Similar to Shikishima, Eternal Chase is a road-trip book with images that hold a mirror to a changing Japan caught through chance encounters. Again, women seem to predominate: a snowy Hokkaido landscape with an elderly woman steadying herself on a walkway railing as she climbs an embankment, the blurred cover of a women’s magazine casually laid across a female train passenger’s lap.
In 2014, Shikishima finally became accessible to a broader audience, in both Japan and the West, with the publication of a facsimile edition by Zen Foto Gallery in Tokyo and the original’s inclusion in the third volume of Badger and Parr’s The Photobook: A History. A true replica of the original with the intent to introduce Nishimura’s earliest work, the facsimile incorporates elements such as a slipcase and an English translation of Nishimura’s original Japanese essay accompanied by new text in which Nishimura writes about her earlier photographs and the freedom they gave her. “In those days . . . I took a night train to Tohoku and Hokkaido. I still remember the feeling of lying down on the top bunk bed, and the taste of the bento I ate shortly after dawn, looking out of the train window.”47 While working on the facsimile, Nishimura shared additional photographs with the publisher, who decided to add a new volume to accompany the original. The entire package, priced at $60, effectively brings a previously neglected Japanese woman photographer to audiences in both Japan and the West.
Although Ishiuchi, Ishikawa, and Nishimura are finally gaining visibility in the West, they are still relatively unknown compared to their Japanese male peers from the 1970s. Mention the name Moriyama Daido or Araki and most people in photography circles nod their heads in recognition. Mention Ishiuchi Miyako and the number of nods decreases. Mention Ishikawa Mao and Nishimura Tamiko and there are only a handful of collectors in the West who have heard of their work, most of whom are in photobook-collecting circles. It is a slow process, but the recognition of the important early works by these women is finally increasing: in part from the bilingual facsimiles, reprints, and reinterpretations that have been released in the past five years by both Western and Japanese publishers.
Why were these women neglected? It is far too simple to say it has been because of sexism and an Orientalist art-historical perspective. As noted above, these women were to some degree supported by their male photography peers within Japan, admittedly in complicated and not always fair ways. The catalogue essays and promotional obi texts in both Ishiuchi and Ishikawa’s early photobooks are by well-known male photographers of the time, who were in charge of galleries and populated award committees. Nishimura tells about coming in contact with Moriyama and Nakahira during her time as an assistant in the Provoke darkroom. Yet none of the three women cite a male or female photographer as a mentor. Instead, they all emphasize that they worked independently in their early years. As Ishiuchi indicates, it is easy to simplify that they are women and must have seen the better-known Provoke-era male photographer as their mentors.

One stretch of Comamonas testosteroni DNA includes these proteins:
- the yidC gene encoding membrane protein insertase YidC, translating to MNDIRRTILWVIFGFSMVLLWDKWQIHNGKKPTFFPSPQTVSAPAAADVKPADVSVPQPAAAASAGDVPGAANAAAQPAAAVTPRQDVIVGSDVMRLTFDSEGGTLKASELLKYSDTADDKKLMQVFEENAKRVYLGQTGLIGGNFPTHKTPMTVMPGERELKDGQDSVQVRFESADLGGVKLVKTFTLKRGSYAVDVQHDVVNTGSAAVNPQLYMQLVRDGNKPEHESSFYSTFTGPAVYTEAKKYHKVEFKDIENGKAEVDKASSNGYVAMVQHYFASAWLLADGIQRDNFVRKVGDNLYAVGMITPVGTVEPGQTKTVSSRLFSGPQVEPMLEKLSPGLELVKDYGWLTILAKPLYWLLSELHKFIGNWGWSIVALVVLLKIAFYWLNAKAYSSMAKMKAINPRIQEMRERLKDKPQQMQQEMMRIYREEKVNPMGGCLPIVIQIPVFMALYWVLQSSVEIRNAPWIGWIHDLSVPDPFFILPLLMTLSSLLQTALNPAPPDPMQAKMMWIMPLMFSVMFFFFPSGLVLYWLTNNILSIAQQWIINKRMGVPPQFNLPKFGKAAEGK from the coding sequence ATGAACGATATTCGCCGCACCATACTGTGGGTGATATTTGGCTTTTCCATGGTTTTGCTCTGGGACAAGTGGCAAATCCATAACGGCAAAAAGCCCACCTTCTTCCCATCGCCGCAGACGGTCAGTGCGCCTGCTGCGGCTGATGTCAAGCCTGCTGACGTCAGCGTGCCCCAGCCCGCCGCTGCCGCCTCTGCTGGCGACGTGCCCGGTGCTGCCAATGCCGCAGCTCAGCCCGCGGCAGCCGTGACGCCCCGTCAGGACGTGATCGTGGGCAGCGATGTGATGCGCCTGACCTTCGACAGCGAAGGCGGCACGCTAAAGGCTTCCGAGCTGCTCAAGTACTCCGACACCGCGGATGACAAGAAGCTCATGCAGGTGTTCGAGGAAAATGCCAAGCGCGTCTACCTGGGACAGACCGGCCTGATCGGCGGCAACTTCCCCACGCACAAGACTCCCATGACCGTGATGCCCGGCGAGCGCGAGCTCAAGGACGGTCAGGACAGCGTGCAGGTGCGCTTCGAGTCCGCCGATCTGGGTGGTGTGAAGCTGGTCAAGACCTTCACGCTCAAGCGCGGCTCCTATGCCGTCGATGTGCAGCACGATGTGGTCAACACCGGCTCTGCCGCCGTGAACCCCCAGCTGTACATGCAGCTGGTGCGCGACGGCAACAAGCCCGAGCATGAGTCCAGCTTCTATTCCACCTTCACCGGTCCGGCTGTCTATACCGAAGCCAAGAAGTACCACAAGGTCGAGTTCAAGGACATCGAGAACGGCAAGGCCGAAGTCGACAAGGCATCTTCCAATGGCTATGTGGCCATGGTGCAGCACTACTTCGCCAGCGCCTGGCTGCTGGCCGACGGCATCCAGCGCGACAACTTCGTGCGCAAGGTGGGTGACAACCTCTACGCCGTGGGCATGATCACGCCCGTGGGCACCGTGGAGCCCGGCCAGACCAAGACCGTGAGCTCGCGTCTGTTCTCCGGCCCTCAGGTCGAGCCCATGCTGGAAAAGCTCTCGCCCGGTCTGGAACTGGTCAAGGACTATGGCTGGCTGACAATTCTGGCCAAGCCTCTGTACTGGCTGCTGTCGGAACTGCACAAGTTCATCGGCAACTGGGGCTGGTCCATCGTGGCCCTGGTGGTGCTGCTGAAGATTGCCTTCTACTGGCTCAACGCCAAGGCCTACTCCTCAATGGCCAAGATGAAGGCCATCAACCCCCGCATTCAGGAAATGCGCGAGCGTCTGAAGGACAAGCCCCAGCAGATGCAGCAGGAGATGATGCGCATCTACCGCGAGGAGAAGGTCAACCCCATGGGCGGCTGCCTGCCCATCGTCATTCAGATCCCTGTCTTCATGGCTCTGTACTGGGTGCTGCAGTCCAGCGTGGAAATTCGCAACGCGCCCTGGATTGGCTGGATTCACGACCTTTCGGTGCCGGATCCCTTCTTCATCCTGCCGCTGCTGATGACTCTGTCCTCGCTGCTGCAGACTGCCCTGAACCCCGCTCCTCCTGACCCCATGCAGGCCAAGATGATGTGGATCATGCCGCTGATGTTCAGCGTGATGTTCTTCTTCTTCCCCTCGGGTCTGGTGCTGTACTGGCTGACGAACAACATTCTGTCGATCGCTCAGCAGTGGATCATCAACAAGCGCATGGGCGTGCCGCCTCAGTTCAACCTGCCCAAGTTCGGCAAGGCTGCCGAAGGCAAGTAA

As a result of the 2015 J. Paul Getty Museum’s retrospective Ishiuchi Miyako: Postwar Shadow, which was on view in conjunction with The Younger Generation: Contemporary Japanese Photography, an associated exhibition that highlights five young Japanese women photographers, a rethinking of the critical role that female artists have played in Japan’s photographic history is finally under way.
However, there are still a number of obstacles in the presentation of their works in the museum setting. With the photobook an important means of viewing the early works, exhibition designers and curators are struggling to develop an appropriate structure to show the photographers’ rare and incredibly fragile early books: the occasional open-book spread is finally being supplemented with touch-screen page-turning kiosks and timed projections to reveal an entire book. Yet the need to touch and hold a book as a way to fully connect with a photographer’s visual language is limited within the museum context. Some museums are setting up reading rooms with tables populated by facsimiles, reprints, and reinterpretations; others are stocking the recent books in their bookshops.
Whatever the venue, whether through an online shop, local photography bookstore, photobook fair, or museum reading room, the early images in their original book format are finally reaching a larger public in the West. And with this access, the West is discovering a number of Japanese women photographers whose early voices — nurtured within the political, economic, and social transformations that overtook Japan from the later 1960s through the early 1980s — contribute to an expanded understanding of the diverse visions that shaped postwar Japanese photography.